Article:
The Lord has pitilessly destroyed
all the homes of Jacob;
in his displeasure he has shattered
the strongholds of the daughter of Judah;
he has thrown to the ground,
he has left accursed the kingdom and its rulers.
Mutely they sit on the ground,
the elders of the daughter of Zion;
they have put dust on their heads,
and wrapped themselves in sackcloth.
The virgins of Jerusalem hang their heads
down to the ground.
My eyes wasted away with weeping,
my entrails shuddered,
my liver spilled on the ground
at the ruin of the daughters of my people,
as children, mere infants, fainted
in the squares of the Citadel.
They kept saying to their mothers,
‘Where is the bread?’
as they fainted like wounded men
in the squares of the City,
as they poured out their souls
on their mothers’ breasts.
How can I describe you, to what compare you,
daughter of Jerusalem?
Who can rescue and comfort you,
virgin daughter of Zion?
For huge as the sea is your affliction;
who can possibly cure you?
The visions your prophets had on your behalf
were delusive, tinsel things,
they never pointed out your sin,
to ward off your exile.
The visions they proffered you were false,
Cry aloud, then, to the Lord,
groan, daughter of Zion;
let your tears flow like a torrent,
day and night;
give yourself no relief,
grant your eyes no rest.
Up, cry out in the night-time,
in the early hours of darkness;
pour your heart out like water
before the Lord.
Stretch out your hands to him
for the lives of your children
who faint with hunger at the entrance to every street.
When Jesus went into Capernaum a centurion came up and pleaded with him. ‘Sir,’ he said ‘my servant is lying at home paralysed, and in great pain.’ ‘I will come myself and cure him’ said Jesus. The centurion replied, ‘Sir, I am not worthy to have you under my roof; just give the word and my servant will be cured. For I am under authority myself, and have soldiers under me; and I say to one man: Go, and he goes; to another: Come here, and he comes; to my servant: Do this, and he does it.’ When Jesus heard this he was astonished and said to those following him, ‘I tell you solemnly, nowhere in Israel have I found faith like this. And I tell you that many will come from east and west to take their places with Abraham and Isaac and Jacob at the feast in the kingdom of heaven; but the subjects of the kingdom will be turned out into the dark, where there will be weeping and grinding of teeth.’ And to the centurion Jesus said, ‘Go back, then; you have believed, so let this be done for you.’ And the servant was cured at that moment.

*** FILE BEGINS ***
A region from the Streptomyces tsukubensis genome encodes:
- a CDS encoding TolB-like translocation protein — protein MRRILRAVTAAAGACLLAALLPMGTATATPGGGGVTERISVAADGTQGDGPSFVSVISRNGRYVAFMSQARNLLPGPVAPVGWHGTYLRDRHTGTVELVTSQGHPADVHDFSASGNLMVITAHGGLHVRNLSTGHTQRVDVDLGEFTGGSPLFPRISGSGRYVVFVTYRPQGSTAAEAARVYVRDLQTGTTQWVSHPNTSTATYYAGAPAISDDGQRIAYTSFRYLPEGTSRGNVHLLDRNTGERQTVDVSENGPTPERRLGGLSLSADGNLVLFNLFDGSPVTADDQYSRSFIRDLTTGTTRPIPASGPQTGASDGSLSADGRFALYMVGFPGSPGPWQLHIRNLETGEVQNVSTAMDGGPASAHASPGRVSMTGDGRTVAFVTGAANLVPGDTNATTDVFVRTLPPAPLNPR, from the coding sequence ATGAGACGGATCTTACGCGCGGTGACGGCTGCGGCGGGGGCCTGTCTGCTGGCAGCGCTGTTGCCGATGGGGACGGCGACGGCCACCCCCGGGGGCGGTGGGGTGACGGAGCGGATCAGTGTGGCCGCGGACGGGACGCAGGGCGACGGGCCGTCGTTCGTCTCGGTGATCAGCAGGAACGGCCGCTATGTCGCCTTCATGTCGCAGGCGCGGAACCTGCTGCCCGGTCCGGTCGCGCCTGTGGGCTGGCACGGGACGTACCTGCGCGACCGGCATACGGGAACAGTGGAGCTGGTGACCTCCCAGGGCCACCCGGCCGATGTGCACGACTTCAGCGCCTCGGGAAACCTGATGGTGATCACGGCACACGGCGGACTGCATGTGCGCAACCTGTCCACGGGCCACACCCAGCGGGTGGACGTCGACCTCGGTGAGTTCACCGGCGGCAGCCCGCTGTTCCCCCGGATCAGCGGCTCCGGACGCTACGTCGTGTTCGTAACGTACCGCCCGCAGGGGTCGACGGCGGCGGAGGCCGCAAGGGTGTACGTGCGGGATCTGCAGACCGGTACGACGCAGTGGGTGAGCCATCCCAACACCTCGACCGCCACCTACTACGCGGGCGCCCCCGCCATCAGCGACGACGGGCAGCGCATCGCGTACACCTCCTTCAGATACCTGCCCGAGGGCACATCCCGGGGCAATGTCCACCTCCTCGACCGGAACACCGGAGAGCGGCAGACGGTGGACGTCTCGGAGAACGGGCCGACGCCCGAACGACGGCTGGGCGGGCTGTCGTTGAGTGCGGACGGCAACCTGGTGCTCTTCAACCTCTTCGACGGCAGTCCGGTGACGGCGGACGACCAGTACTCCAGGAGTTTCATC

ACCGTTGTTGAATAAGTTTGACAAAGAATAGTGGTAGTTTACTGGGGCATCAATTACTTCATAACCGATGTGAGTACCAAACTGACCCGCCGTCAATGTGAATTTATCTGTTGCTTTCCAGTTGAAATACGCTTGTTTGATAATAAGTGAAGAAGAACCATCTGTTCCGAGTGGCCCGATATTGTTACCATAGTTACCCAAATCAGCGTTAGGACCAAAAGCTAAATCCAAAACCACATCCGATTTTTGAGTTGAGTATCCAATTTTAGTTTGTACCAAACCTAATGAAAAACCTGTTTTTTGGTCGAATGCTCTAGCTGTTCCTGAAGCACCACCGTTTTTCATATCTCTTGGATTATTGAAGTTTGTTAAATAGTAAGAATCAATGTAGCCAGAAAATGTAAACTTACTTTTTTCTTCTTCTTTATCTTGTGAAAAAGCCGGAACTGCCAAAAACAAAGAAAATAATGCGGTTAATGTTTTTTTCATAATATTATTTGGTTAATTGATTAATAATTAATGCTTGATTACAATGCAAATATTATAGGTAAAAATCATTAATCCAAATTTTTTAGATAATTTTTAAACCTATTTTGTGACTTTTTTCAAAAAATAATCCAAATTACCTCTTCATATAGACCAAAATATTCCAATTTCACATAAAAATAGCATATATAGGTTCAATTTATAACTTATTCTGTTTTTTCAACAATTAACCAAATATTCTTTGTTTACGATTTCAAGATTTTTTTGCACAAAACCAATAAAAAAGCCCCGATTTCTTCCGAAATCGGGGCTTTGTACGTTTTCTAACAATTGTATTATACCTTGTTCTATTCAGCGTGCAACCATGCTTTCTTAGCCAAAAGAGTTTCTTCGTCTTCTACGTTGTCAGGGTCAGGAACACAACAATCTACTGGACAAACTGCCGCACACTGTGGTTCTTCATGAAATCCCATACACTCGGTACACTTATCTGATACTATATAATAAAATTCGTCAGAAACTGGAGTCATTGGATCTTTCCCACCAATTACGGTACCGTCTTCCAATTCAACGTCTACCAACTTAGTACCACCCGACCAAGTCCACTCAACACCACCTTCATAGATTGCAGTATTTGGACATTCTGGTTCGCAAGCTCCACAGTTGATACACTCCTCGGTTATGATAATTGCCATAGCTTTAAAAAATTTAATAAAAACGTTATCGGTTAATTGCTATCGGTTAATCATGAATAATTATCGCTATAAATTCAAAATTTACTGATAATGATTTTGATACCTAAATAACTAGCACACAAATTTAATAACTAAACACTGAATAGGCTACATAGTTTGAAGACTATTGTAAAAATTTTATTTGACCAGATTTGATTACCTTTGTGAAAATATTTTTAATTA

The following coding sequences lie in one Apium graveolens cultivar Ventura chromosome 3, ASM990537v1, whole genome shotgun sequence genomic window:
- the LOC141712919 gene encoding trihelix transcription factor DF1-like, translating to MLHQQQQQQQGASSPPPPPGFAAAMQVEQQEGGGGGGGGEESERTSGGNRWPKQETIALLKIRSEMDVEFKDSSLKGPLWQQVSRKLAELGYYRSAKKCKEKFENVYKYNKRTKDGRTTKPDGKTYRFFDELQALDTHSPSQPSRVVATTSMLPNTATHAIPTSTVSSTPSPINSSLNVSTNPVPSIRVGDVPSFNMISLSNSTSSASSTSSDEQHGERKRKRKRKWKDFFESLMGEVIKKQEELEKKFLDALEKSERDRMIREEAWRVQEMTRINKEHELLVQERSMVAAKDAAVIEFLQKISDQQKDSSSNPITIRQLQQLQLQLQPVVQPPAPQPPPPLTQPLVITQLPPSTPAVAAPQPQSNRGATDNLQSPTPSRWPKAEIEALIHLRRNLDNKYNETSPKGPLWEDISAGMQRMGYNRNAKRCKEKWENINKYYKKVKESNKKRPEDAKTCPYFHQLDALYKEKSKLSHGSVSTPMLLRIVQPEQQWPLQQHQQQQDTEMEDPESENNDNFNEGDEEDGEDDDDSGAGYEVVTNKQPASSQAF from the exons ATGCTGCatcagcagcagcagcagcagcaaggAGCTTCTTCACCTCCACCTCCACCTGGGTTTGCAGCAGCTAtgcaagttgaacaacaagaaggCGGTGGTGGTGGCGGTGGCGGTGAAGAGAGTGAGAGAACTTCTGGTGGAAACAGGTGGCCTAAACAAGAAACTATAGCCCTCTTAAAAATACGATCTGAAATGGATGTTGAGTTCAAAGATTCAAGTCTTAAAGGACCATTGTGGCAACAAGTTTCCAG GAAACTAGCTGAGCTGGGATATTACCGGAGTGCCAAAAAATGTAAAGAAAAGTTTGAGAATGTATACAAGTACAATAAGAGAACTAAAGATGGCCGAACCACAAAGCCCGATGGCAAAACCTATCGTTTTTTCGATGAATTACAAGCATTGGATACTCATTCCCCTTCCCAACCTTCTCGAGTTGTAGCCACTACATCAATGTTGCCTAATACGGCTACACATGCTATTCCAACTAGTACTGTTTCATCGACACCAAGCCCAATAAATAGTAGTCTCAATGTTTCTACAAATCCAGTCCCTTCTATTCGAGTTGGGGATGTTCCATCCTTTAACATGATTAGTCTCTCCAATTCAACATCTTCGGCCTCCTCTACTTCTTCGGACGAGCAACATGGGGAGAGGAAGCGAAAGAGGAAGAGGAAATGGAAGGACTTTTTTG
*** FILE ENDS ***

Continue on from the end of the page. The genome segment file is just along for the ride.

And going into Peter’s house Jesus found Peter’s mother-in-law in bed with fever. He touched her hand and the fever left her, and she got up and began to wait on him.
That evening they brought him many who were possessed by devils. He cast out the spirits with a word and cured all who were sick. This was to fulfil the prophecy of Isaiah:
He took our sicknesses away and carried our diseases for us.
“He took our sicknesses away and carried our diseases for us”
A very good friend of mine was talking with me about his illness; he had been diagnosed with terminal illness. One of the things we had discussed was what he should be asking of God: His Will or His Healing?
For me, I have always prefixed my healing petitions, or any petition for that matter, with the words, “Father, if it is Your Will, please…”, and then attach my petition. In the midst of it all, however, we tend to forget that our Lord Jesus is also known as the Great Physician.
Today’s gospel reminds us that we should always turn to Him to ask for healing. The words that strike me in the gospel today is “You have believed, so let this be done for you”. When we ask for healing, we tend to do so in our prayers but many of us tend to lack the belief and conviction.
There was a story of a great famine and the decision was to gather all the people to pray to God for rain. The villagers all gathered and were prepared to begin their prayers. Just as they were about to begin their prayers, they saw a little girl scurrying to the front. Breathless, the little girl opened her umbrella. Annoyed at the delay in the proceedings, the village head chided the little girl, “Why are you bringing your umbrella little girl? There is no need for an umbrella now and you have caused everyone to be late”.
The little girl looked at the Village Head in his eyes and said gently: “I believe in God, so I have brought my umbrella for when the rain begins to fall”.
Do we have faith like the centurion in today’s gospel and the little girl in the story? Do we bring our umbrellas along when we ask for rain?
(Today’s Oxygen by Paul Wee)
Prayer – Father, please give us, Your children, faith like little children. Help us to have faith even when things seem insurmountable. Let us have the strong belief in You my Lord.
Thanksgiving – Jesus Lord, You are our Great Physician. Thank You for bearing our pain and for healing in our physical and spiritual illness. Thank You for giving us the gift of faith.